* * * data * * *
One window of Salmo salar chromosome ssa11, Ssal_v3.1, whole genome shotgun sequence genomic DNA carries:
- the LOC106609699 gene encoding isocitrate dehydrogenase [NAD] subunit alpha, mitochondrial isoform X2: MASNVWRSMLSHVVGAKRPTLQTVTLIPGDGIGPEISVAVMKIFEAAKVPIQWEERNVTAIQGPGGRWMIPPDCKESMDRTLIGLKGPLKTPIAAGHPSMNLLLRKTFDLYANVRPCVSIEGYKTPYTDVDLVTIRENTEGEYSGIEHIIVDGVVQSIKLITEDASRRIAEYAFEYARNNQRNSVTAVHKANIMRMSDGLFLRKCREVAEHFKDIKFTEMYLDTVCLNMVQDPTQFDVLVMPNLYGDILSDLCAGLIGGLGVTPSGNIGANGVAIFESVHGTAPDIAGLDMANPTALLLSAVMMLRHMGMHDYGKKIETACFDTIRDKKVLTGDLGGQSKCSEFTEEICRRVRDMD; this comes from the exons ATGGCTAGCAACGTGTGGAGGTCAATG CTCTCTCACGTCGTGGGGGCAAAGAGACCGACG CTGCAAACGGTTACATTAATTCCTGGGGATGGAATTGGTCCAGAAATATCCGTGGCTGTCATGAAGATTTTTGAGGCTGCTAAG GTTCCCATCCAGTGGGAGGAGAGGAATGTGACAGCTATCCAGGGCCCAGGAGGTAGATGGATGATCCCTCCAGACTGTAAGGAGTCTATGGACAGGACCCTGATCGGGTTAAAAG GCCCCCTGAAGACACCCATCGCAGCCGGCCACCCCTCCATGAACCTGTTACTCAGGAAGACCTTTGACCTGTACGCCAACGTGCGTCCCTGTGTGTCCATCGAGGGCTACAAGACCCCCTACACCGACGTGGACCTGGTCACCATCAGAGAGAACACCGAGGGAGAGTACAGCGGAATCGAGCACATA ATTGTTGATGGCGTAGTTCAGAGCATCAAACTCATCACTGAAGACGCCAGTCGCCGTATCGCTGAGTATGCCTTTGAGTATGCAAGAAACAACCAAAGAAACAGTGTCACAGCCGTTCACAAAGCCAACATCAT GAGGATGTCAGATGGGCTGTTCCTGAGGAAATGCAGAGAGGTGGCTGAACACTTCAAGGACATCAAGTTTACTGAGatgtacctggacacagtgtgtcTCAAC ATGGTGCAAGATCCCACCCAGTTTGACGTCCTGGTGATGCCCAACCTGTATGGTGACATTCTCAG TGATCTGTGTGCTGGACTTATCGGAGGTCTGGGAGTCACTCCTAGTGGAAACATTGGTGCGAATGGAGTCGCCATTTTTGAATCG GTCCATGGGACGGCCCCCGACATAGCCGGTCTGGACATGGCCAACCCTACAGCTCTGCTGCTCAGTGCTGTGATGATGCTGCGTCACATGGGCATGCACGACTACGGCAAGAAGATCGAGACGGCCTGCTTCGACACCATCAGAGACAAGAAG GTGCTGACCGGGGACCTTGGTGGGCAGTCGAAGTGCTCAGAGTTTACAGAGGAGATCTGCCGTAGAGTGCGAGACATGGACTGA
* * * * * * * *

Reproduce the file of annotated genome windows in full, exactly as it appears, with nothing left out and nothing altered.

One window of Salmo salar chromosome ssa11, Ssal_v3.1, whole genome shotgun sequence genomic DNA carries:
- the LOC106609699 gene encoding isocitrate dehydrogenase [NAD] subunit alpha, mitochondrial isoform X2: MASNVWRSMLSHVVGAKRPTLQTVTLIPGDGIGPEISVAVMKIFEAAKVPIQWEERNVTAIQGPGGRWMIPPDCKESMDRTLIGLKGPLKTPIAAGHPSMNLLLRKTFDLYANVRPCVSIEGYKTPYTDVDLVTIRENTEGEYSGIEHIIVDGVVQSIKLITEDASRRIAEYAFEYARNNQRNSVTAVHKANIMRMSDGLFLRKCREVAEHFKDIKFTEMYLDTVCLNMVQDPTQFDVLVMPNLYGDILSDLCAGLIGGLGVTPSGNIGANGVAIFESVHGTAPDIAGLDMANPTALLLSAVMMLRHMGMHDYGKKIETACFDTIRDKKVLTGDLGGQSKCSEFTEEICRRVRDMD; this comes from the exons ATGGCTAGCAACGTGTGGAGGTCAATG CTCTCTCACGTCGTGGGGGCAAAGAGACCGACG CTGCAAACGGTTACATTAATTCCTGGGGATGGAATTGGTCCAGAAATATCCGTGGCTGTCATGAAGATTTTTGAGGCTGCTAAG GTTCCCATCCAGTGGGAGGAGAGGAATGTGACAGCTATCCAGGGCCCAGGAGGTAGATGGATGATCCCTCCAGACTGTAAGGAGTCTATGGACAGGACCCTGATCGGGTTAAAAG GCCCCCTGAAGACACCCATCGCAGCCGGCCACCCCTCCATGAACCTGTTACTCAGGAAGACCTTTGACCTGTACGCCAACGTGCGTCCCTGTGTGTCCATCGAGGGCTACAAGACCCCCTACACCGACGTGGACCTGGTCACCATCAGAGAGAACACCGAGGGAGAGTACAGCGGAATCGAGCACATA ATTGTTGATGGCGTAGTTCAGAGCATCAAACTCATCACTGAAGACGCCAGTCGCCGTATCGCTGAGTATGCCTTTGAGTATGCAAGAAACAACCAAAGAAACAGTGTCACAGCCGTTCACAAAGCCAACATCAT GAGGATGTCAGATGGGCTGTTCCTGAGGAAATGCAGAGAGGTGGCTGAACACTTCAAGGACATCAAGTTTACTGAGatgtacctggacacagtgtgtcTCAAC ATGGTGCAAGATCCCACCCAGTTTGACGTCCTGGTGATGCCCAACCTGTATGGTGACATTCTCAG TGATCTGTGTGCTGGACTTATCGGAGGTCTGGGAGTCACTCCTAGTGGAAACATTGGTGCGAATGGAGTCGCCATTTTTGAATCG GTCCATGGGACGGCCCCCGACATAGCCGGTCTGGACATGGCCAACCCTACAGCTCTGCTGCTCAGTGCTGTGATGATGCTGCGTCACATGGGCATGCACGACTACGGCAAGAAGATCGAGACGGCCTGCTTCGACACCATCAGAGACAAGAAG GTGCTGACCGGGGACCTTGGTGGGCAGTCGAAGTGCTCAGAGTTTACAGAGGAGATCTGCCGTAGAGTGCGAGACATGGACTGA